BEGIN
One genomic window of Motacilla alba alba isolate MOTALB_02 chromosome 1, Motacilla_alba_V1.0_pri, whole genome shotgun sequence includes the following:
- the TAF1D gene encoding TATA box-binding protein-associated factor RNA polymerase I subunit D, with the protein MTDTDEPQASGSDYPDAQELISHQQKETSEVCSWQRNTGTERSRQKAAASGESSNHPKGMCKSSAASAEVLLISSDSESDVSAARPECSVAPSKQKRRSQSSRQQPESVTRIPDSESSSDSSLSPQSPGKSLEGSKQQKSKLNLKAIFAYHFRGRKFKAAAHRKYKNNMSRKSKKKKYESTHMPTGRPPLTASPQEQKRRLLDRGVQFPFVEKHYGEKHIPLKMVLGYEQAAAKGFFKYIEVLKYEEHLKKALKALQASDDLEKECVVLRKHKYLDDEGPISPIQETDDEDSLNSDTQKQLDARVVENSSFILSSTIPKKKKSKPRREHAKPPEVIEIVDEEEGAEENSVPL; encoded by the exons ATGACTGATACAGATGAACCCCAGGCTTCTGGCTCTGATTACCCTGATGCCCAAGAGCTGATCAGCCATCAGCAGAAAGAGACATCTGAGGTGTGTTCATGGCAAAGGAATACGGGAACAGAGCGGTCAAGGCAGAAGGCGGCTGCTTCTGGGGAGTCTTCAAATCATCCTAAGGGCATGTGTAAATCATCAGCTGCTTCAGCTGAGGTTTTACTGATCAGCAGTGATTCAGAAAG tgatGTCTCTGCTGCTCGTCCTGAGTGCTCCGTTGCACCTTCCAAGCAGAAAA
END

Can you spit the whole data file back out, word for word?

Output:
One genomic window of Motacilla alba alba isolate MOTALB_02 chromosome 1, Motacilla_alba_V1.0_pri, whole genome shotgun sequence includes the following:
- the TAF1D gene encoding TATA box-binding protein-associated factor RNA polymerase I subunit D, with the protein MTDTDEPQASGSDYPDAQELISHQQKETSEVCSWQRNTGTERSRQKAAASGESSNHPKGMCKSSAASAEVLLISSDSESDVSAARPECSVAPSKQKRRSQSSRQQPESVTRIPDSESSSDSSLSPQSPGKSLEGSKQQKSKLNLKAIFAYHFRGRKFKAAAHRKYKNNMSRKSKKKKYESTHMPTGRPPLTASPQEQKRRLLDRGVQFPFVEKHYGEKHIPLKMVLGYEQAAAKGFFKYIEVLKYEEHLKKALKALQASDDLEKECVVLRKHKYLDDEGPISPIQETDDEDSLNSDTQKQLDARVVENSSFILSSTIPKKKKSKPRREHAKPPEVIEIVDEEEGAEENSVPL; encoded by the exons ATGACTGATACAGATGAACCCCAGGCTTCTGGCTCTGATTACCCTGATGCCCAAGAGCTGATCAGCCATCAGCAGAAAGAGACATCTGAGGTGTGTTCATGGCAAAGGAATACGGGAACAGAGCGGTCAAGGCAGAAGGCGGCTGCTTCTGGGGAGTCTTCAAATCATCCTAAGGGCATGTGTAAATCATCAGCTGCTTCAGCTGAGGTTTTACTGATCAGCAGTGATTCAGAAAG tgatGTCTCTGCTGCTCGTCCTGAGTGCTCCGTTGCACCTTCCAAGCAGAAAA